Glass to Play a Significant Part in the Design of New CMOG WingJune 21st, 2012 | Category: Industry News
The Corning Museum of Glass unveiled the preliminary design for an expansion that will create a new North Wing, featuring light-filled galleries for its collection of contemporary works in glass, as well as one of the world’s largest facilities for glassblowing demonstrations and live glass design sessions. Probably no surprise, glass will play a significant role in the new wing, designed by architect Thomas Phifer and Partners. The 100,000-square-foot, $64 million project—fully funded before groundbreaking by major benefactor Corning Inc.—is scheduled for completion in 2014.
Phifer’s design creates 26,000 square feet of gallery space specifically engineered to showcase the museum’s growing collections of large-scale contemporary works of art and design in glass. The new gallery building will have access to natural daylighting through diffusing roof skylights, which will provide the majority of the light required to view art.
“Contemporary glass loves light, especially natural light, and space,” says Tina Oldknow, the museum’s curator of modern glass. “The new daylighting system represents a dramatic change in how contemporary works in glass are viewed, and the museum’s monumental sculptures will have an exhibition space appropriate to their size. This is the first large-scale presentation of contemporary glass that takes advantage of natural light.”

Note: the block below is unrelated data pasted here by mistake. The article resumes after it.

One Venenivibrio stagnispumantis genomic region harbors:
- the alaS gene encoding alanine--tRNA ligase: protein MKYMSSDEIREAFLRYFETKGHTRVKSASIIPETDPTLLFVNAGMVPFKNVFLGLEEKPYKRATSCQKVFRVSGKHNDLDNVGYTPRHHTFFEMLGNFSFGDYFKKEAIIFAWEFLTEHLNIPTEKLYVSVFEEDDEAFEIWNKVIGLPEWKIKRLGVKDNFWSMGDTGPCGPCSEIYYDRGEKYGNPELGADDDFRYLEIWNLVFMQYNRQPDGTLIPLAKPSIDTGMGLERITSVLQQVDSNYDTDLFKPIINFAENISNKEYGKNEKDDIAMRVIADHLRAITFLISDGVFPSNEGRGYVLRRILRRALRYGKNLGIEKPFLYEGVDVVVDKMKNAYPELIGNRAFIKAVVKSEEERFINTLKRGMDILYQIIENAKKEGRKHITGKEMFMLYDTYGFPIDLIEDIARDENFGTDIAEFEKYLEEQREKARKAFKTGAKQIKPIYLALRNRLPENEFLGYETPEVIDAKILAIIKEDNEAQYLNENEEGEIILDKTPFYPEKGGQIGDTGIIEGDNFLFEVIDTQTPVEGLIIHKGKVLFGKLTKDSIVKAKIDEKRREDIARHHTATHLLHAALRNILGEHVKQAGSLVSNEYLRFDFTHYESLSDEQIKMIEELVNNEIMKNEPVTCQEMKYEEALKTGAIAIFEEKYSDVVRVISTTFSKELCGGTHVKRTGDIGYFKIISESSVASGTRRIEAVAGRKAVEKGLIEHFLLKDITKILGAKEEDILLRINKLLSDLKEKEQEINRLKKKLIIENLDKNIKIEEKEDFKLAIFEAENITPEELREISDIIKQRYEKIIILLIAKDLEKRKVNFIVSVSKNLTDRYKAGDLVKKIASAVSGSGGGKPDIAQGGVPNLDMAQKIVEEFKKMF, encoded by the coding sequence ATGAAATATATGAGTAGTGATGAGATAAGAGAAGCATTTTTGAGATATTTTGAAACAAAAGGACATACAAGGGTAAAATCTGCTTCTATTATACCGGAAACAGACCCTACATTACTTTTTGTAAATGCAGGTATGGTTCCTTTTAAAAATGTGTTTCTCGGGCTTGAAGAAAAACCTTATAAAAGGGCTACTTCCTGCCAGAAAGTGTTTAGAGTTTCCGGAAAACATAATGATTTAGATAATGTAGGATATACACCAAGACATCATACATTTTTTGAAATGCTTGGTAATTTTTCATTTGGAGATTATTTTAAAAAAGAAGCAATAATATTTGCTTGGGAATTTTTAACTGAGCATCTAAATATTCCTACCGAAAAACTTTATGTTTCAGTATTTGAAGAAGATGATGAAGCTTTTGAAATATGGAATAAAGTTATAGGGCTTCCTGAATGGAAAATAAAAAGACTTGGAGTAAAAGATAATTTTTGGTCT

The contemporary gallery façade will be made of white aluminum, with perpendicular blades of ultra-thin specialty glass. According to information from the museum, the building envelope will be carefully tuned to protect the art and contribute to energy performance. The windows and skylights will be double-glazed insulating glass units and the glass will feature a low-E coating as well as UV-filtering coatings to help protect the art.
A 150-foot-long window wall on the façade of the contemporary gallery building will provide views out to the campus green and into the galleries, unifying the indoor and outdoor experience. The glassmaking space will open up to outdoor areas to allow for indoor/outdoor programs, and the transparent façades will animate the new campus green and existing museum courtyard with the glassmaking activity inside.
“For us, learning the way light and glass work together has been truly rewarding. Glass is performance art … from its fluidity to the way it scatters light in space. We are making spaces to put people in touch with the magic of glass,” says Phifer.